Audrée Montpetit, senior humanitarian programme quality adviser at Care International, has recently visited the drought-affected region of Borena in Ethiopia. She said: "People are eating less, cutting trees to make charcoal and sell. Since there's no pasture, men are cutting trees to get leaves for their animals. Women, who are responsible for getting water, are having to travel six to 10 hours every day to get it. We've seen an increase in acute malnutrition but there's obviously a lot of water-borne disease too; that's been increasing. People accept that the worst is yet to come."
And the famine looms at a time when food prices have been increasing sharply for some time – and still are. Since last May, the price of maize has more than doubled in parts of Ethiopia, and that of red sorghum has risen in Somalia by 240 per cent. Even in Kenya, white maize now costs 58 per cent more than it did a year ago. And then there is the conflict in Somalia, which drives people to the camps and which, in much of southern and central parts of the country, severely limits humanitarian access.
Aid workers are beginning to wonder for how much longer the camps can contain the need. Dadaab, in Kenya, originally built to accommodate 90,000, now has 367,855 refugees, making it the world's largest refugee camp. There were plans for an extension, but the Kenyan government scotched that, and thousands now squat hopefully outside the perimeter.
And yet still people come. The numbers arriving at Dadaab's three camps are swelling at an alarming rate – 5,621 arrived in the last week of June compared with 1,866 in the first week of the month. According to the UN, more than half of the camps' refugees are children, and 153,525 of those are under the age of 11. There are also 12,328 people over the age of 60 in the camps, while 95 per cent of the total population are from Somalia, with the rest mainly from Ethiopia.
The overcrowding produces problems beyond comfort, food rations and sanitation. On Thursday, two people were killed and dozens injured when a riot broke out. The UN refugee agency said the "serious disturbance" occurred when authorities tried to demolish illegal buildings at a food distribution point.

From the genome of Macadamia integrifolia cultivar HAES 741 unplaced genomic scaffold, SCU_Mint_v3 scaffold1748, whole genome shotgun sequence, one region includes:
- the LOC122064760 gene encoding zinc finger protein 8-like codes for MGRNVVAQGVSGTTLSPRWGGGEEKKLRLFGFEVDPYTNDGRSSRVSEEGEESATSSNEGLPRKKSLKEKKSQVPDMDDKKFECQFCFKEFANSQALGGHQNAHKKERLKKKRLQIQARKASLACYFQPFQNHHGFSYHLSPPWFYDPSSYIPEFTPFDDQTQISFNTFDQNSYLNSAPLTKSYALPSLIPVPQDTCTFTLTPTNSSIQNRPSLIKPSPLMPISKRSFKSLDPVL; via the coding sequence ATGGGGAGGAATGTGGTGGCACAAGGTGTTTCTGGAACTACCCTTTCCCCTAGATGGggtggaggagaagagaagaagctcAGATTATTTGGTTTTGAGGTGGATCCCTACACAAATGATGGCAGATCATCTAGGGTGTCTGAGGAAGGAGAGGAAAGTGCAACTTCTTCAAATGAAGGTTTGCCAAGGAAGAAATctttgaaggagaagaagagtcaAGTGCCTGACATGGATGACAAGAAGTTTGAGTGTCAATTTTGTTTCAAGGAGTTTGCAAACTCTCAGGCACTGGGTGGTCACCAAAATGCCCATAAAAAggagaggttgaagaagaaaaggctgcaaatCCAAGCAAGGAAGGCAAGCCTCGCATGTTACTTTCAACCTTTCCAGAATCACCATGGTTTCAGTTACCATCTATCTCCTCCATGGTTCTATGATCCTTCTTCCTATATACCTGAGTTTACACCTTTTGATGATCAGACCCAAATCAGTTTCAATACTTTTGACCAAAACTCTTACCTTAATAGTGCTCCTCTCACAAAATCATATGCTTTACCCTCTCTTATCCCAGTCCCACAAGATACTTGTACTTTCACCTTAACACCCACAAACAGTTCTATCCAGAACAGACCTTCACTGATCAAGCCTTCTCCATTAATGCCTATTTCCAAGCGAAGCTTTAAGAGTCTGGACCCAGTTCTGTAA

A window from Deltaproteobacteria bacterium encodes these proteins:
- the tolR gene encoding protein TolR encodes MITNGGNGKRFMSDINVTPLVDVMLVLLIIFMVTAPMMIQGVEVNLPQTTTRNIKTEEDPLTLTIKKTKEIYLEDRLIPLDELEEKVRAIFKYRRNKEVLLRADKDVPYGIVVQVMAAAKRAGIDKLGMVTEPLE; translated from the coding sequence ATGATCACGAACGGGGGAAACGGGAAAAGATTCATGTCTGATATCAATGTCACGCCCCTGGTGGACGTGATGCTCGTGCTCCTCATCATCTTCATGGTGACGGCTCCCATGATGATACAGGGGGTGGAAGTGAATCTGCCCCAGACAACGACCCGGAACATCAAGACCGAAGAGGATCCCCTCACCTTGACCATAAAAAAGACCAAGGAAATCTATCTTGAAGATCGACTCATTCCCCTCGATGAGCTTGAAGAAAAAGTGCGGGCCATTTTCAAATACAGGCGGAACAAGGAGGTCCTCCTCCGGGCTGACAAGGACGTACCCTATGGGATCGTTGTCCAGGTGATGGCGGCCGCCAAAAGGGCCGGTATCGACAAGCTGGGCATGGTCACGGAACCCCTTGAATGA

Camps elsewhere are also reaching bursting point. Getinet Ameha, a WFP aid worker, visited two camps last week in Dolo Ado on the Somalia, Kenyan and Ethiopian border. Last week the government opened a third camp, Kobe, to deal with the 1,200 new arrivals each day. He said: "The majority of people in the camps are women and children, and it's very difficult because the camps were only built to hold 20,000 in each one and there's now almost 40,000 people living in each." Here, some 45 per cent of the new arrivals are malnourished – the threshold for declaring an emergency is 15 per cent. He added: "A lot of people are coming, 1,400 new people each day, but the WFP is providing food. There are problems with health. The people are having to live very close to each other. In one tent I witnessed a family of 12 together."
Aid agencies are doing all they can, but the "perfect storm" of drought, war and costly food is difficult to overcome when resources are so limited. SCF says it has less than half the money it needs for a proper response. And a statement from the WFP last week said bleakly: "The humanitarian response in Somalia and Ethiopia in particular is hampered by large funding shortfalls. New contributions are urgently needed or suffering will grow."
It continued: "In Somalia, having started cutting ration sizes from February, WFP in May had only enough food left to feed 63 per cent of the almost one million people that WFP had planned to be feeding in May ... Because of a lack of funding, WFP in Ethiopia reduced food rations in certain areas of the country from March onwards."
The international food security scale of one to five rates a few parts of Ethiopia, Somalia and Kenya as category two, "Stressed". Many areas are at three and four, "Crisis" and "Emergency", but none, as yet, is a five, "Catastrophe/Famine". Unless there is a rapid change in the weather, the war or the food supply, that day may not be long postponed.Reuse content